dunning kruger isn't a statistical artefact
Jan 5, 2021
Alex Hayes
4 minute read

A paper called

The Dunning-Kruger effect is (mostly) a statistical artefact: Valid approaches to testing the hypothesis with individual differences data.

has been doing the Twitter rounds recently. I read the paper. It provides evidence for the Dunning-Kruger effect.

What’s the what

The Dunning-Kruger hypothesis states that the degree to which people can estimate their ability accurately depends, in part, upon possessing the ability in question.

To test this hypothesis, the paper authors asked people to guess their IQ and then gave them actual IQ tests. Then they analyzed this data and came to the conclusion the Dunning-Kruger effect is not present in their data.

The core of the article comes down to the following diagram. Essentially, the traditional argument in favor of the Dunning-Kruger effect is graphical, and comes in the form of the plots in panels A and B. However, these plots dichotomize objective IQ and turn out to be misleading, especially in the presence of measurement error. The arguments against this methodology are worthwhile but I will skip over them to consider evidence for the Dunning-Kruger effect itself.

What we care about is whether or not overconfidence varies as a function of skill. For this particular dataset, we operationalize

\[ \mathrm{overconfidence}_i = \mathrm{SAIQ}_i - \mathrm{IQ}_i \]

and ask if overconfidence varies with IQ. This turns out to be equivalent to regressing IQ on self-assessed IQ and checking if the slope of the IQ term differs from one.

Gignac and Zajenkowski (2020) does not report the regression SAIQ ~ IQ, nor did they publish their data, but they do report the sample averages and standard deviations of SAIQ and IQ, as well as the sample size and the correlation between SAIQ and IQ. This lets us back out the results of a simple linear regression (thanks Twitter for the lazy math assist).

Anyway I did the calculations and we get the following regression table:

## # A tibble: 2 x 5
##   term      estimate std.error conf.low conf.high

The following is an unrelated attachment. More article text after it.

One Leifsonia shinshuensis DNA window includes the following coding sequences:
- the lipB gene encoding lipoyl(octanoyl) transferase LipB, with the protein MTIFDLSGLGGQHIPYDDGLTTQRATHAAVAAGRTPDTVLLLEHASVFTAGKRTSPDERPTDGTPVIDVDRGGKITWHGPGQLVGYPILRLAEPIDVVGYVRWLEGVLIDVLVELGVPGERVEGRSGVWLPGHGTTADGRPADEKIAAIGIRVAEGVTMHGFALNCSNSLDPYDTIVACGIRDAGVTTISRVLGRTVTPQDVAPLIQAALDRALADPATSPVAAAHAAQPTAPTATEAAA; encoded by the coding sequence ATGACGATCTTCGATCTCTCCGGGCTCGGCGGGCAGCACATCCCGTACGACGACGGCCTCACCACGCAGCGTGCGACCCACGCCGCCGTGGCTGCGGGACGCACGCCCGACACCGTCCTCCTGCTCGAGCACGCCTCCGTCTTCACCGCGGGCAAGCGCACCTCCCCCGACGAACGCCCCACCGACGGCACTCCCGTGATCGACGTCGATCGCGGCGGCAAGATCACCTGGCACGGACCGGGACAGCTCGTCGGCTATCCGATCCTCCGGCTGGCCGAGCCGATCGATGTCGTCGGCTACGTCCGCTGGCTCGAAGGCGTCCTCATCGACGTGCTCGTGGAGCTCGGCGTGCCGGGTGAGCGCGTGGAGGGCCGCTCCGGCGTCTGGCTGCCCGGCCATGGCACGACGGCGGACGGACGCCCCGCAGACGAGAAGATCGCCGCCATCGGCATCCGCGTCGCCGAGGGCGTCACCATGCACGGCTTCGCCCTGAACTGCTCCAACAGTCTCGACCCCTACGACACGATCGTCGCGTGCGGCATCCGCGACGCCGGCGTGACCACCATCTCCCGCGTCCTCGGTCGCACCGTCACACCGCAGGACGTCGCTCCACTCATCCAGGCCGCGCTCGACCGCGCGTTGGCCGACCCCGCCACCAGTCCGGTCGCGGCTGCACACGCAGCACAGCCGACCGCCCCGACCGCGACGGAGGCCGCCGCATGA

##   <chr>        <dbl>     <dbl>    <dbl>     <dbl>
## 1 intercept   89.0      3.94     81.3      96.8  
## 2 slope        0.342    0.0385    0.266     0.417

Note that the slope is less than one for all compatible models. On average, for every one unit increase in IQ, someone’s self-assessed IQ goes up by 0.34. To see how this is evidence of Dunning-Kruger, we can plot the regression.

Note that average person with an IQ of 80 self-assesses their IQ to be 116; that is, they are overconfident by 36 IQ points. The average person with an IQ of 100 self-assesses their IQ to be 123; they are only off by 23 IQ points. The average person with an IQ of 120 self-assesses their IQ to be 130; they are only off by 10 IQ points. Everyone is overconfident, but, in this dataset, people with higher IQs are less overconfident. This becomes even more clear if we look at fitted values of self-assessed SAIQ minus actual IQ, which I plot in the right panel.

Should we trust this regression? I’m cautiously optimistic. Eye balling panel C from the figure in the paper above, but things look pretty much ideal. There could still be measurement error issues such that OLS is not reliable here, but it’s certainly going to be way better than the weird quartile plots from before.

How does Gignac and Zajenkowski (2020) come to the conclusion that there is no evidence of Dunning-Kruger effect in this data? Well, they claim the Dunning-Kruger effect should show up as a non-linearity in the regression function, and then fail to find evidence of a non-linear conditional expectation. This reasoning doesn’t quite work because you can have a linear regression function that is consist with the Dunning-Kruger hypothesis, as I pointed out above.

TL; DR

The previous quartile based approach to demonstrate the presence of Dunning-Kruger has problems. However, simple linear regression on the data reported in Gignac and Zajenkowski (2020) is still strongly suggestive of a Dunning-Kruger effect.

If you’d like to double check my code, it is available here.

Update: Thanks to James Pustejovsky for catching a dumb code error, which is now corrected.

References

Gignac, Gilles E., and Marcin Zajenkowski. 2020. “The Dunning-Kruger Effect Is (Mostly) a Statistical Artefact: Valid Approaches to Testing the Hypothesis with Individual Differences Data.” Intelligence 80 (May): 101449. https://doi.org/10.1016/j.intell.2020.101449.


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